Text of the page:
The Dow, the Fed and your expectations

March 31, 2010 07:00 PM

The overriding consideration in understanding the data is to remember that the market will react based on what it thinks should happen. If market expectations are not met, then the resultant volatility is greater than the norm. This was evident in the September 2008 announcement when the Fed held rates steady and the market traded in a 312-point range over the last two hours.

Again, not forecasting direction, this analysis sets expectations of the trading range based on what the FOMC decides to do with rates. Historically, when the rates are left unchanged, an average of 150 points is realized between the high and low points going into the close. Conversely, when rates are changed, the activity ranges upward of 300 points. Needless to say, respectable profits are available to the educated trader during this period.

The use of drawing tools can help traders recognize ranges and mitigate the emotional swings that occur during this time. By applying a box to the right of and centered on price depicting the 75 and 150 point ranges above and below the current price, traders can use drawing tools to recognize boundaries and mitigate the emotional swings that occur during this time.

Like refining any other skill, properly gauging expectations requires time and experience. Once established, expectations serve to signal to the trader whether the probable market conditions fall into their individual comfort and skill levels. Nowhere is this more critical than when trading during periods of increased volatility, such as the FOMC announcements. Garnering an understanding of how the market flow preceding an announcement complements data from technical indicators, such as the average true range, gives the trader a competitive advantage.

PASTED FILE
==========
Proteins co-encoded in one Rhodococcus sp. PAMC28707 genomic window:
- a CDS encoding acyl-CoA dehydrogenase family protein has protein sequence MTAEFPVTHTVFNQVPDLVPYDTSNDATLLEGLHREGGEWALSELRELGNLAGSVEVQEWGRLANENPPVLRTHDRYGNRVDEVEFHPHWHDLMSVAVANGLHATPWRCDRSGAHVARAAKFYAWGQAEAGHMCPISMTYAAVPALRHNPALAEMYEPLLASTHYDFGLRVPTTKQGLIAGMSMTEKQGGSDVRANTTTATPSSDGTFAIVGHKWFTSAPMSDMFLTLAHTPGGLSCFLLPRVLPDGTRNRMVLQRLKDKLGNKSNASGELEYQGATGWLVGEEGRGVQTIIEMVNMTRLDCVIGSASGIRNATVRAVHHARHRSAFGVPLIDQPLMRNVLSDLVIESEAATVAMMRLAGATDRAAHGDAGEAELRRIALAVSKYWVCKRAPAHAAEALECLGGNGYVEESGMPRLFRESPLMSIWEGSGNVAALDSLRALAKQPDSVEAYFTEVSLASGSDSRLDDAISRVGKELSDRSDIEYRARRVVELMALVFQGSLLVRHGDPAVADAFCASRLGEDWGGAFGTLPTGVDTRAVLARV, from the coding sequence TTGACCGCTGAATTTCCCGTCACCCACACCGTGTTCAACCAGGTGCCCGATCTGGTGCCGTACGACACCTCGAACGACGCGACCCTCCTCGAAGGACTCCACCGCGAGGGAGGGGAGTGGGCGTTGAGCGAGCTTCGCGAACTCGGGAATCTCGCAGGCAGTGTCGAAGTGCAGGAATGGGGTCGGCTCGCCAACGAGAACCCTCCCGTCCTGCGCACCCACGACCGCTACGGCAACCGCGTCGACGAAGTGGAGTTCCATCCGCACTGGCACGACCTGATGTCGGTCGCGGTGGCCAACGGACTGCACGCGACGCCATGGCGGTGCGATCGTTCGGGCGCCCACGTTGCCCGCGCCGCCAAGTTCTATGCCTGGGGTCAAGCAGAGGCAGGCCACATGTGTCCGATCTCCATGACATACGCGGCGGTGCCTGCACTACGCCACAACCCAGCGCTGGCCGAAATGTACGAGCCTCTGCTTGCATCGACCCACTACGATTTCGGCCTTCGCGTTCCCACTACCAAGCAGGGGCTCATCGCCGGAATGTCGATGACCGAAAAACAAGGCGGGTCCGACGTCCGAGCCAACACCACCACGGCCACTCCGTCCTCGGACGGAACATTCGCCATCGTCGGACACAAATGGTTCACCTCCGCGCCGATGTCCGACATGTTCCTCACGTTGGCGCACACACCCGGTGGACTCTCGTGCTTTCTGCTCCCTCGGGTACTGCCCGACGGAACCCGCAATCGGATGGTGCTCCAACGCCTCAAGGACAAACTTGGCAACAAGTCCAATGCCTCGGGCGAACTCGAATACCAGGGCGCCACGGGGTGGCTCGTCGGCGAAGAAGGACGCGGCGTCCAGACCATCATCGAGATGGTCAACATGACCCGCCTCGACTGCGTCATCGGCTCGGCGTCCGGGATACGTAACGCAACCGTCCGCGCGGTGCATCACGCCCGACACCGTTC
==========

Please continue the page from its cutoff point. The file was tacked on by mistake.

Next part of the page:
The YM trader is now armed with the knowledge of what to expect going into the periodic FOMC meetings. Expectations are for a contracting market starting about a week before the announcement. On the day of the statement, the YM regularly trades in a 120-point range in anticipation of the forthcoming news. Finally, the Dow e-Mini will reward the patient, prudent and educated trader a sizeable reward as it oscillates in a 150- to 300-point range over the last two hours of the day. Applying reasonable expectations, such as these, into a trading strategy allows the trader to keep the profits earned during periods of high volatility.

Steve Bobbitt is a private trader and a futures instructor with the On-Line Trading Academy. He holds degrees in Finance and an MBA. Contact him at
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